To surmise, yes conscious consumerism is a good thing. However, if you really want to make an impact there are more efficient ways.
How to actually make a difference
Don’t use plastic bags. The plastic bag. A reusable shopping bag is far more efficient at transporting a 12 pack of Smirnoff Ice home from the liquor store than a plastic bag ever will be. At the supermarket, try to buy unwrapped fruit and vegetables.
Buying secondhand. Following trends and conforming to the ever-changing fashion scene is a surefire way to assure not only a hole in your wallet but the ozone. There’s nothing quite like the personal touch of a second-hand item. Another growing trend for the environmentally conscious is ‘Upcycling’- which is a creative reuse of old clothes. Brands such as ‘Designs by Niche’ repurpose clothing into one of a kind pieces which serve not only the environment but also consumer demand for unique items.
If you are buying something, buy something that will last. The business model for Patagonia is an exemplary example of good conscious consumerism. In a recent advertisement campaign, they stated on top of a photo of a black jacket ‘Don’t buy this jacket’. The company acknowledges their impact on the environment and the hypocrisy of such a campaign. However, they have thousands of employees dependent upon them to support their families. The ad was placed to highlight consumer culture and to help people become aware of the cycle of buying stuff they don’t need. They believe in creating fewer things of higher quality. Although the price tag is on the higher end- the quality, the sustainability and the well-being of workers are assured.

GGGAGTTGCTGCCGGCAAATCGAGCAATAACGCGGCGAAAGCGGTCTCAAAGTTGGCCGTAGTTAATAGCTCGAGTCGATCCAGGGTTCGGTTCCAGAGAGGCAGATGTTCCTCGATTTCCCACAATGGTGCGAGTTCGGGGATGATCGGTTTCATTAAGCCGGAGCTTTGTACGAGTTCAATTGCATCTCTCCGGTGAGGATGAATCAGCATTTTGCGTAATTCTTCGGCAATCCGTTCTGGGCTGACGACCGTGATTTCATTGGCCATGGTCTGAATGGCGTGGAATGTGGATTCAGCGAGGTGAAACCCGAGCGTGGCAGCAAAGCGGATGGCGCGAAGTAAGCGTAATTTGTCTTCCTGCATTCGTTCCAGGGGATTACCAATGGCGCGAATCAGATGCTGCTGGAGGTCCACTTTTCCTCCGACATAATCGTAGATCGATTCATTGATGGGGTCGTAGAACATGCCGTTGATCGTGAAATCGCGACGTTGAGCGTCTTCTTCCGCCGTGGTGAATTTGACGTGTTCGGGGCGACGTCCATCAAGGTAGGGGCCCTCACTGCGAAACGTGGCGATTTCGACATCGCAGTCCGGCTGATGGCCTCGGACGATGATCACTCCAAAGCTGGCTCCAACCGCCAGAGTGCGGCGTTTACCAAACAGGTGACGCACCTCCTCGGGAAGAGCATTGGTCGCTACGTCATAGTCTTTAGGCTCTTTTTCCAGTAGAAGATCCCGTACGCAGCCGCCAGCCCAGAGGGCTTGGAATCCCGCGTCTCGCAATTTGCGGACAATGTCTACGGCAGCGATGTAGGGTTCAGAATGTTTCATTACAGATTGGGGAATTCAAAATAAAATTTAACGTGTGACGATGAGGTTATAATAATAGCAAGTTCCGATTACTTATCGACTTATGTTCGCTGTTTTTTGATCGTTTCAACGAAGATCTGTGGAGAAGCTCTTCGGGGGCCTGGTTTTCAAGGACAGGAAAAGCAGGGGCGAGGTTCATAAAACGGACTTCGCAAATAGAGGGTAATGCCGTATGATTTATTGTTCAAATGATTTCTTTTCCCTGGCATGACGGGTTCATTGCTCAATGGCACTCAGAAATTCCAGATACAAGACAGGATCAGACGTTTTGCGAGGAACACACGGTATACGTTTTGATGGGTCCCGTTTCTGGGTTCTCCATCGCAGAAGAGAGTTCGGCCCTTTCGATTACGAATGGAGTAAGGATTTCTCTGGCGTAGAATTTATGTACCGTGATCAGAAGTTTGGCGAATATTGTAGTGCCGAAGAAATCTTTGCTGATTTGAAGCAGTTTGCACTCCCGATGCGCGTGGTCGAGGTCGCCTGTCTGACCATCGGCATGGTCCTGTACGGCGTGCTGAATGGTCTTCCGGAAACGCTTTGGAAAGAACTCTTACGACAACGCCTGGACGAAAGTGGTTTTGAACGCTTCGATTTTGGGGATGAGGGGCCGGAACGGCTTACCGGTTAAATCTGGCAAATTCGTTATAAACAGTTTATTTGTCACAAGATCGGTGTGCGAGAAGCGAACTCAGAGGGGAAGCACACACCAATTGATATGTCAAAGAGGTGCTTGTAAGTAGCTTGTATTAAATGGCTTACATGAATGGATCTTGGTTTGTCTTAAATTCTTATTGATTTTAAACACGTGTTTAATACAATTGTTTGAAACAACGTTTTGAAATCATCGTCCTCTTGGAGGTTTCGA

Decrease your consumption of animal products
It would be impossible to write an article on conscious consumerism without the elephant (or in this case cow) in the room. Animal agriculture has an undeniably strong link to the degradation of our planet, Methane gas from ruminant stock (Sheep and cattle) account for over 1/3rd of New Zealand’s Methane emissions1. Simply by reducing our intake of animal products (In particular beef and dairy) we can lower the demand for these products, therefore, lowering the number of farms and lowering emissions.
Last but not least- Prioritise what you really give a fuck about.
Earlier in the article, I touched on the idea of deciding what environmentally caring about. Instead of halfheartedly consuming goods, we can make a change by getting dirty and challenging big brands on issues that are close to our hearts. Join protest on things you actually care about. If deep sea oil drilling really grinds your gears- do something about it. If the fact that a company uses unsustainable palm oil in their products, email them, create an online petition to boycott their products. Choose what you actually care about and stick at it.
– Katie Harris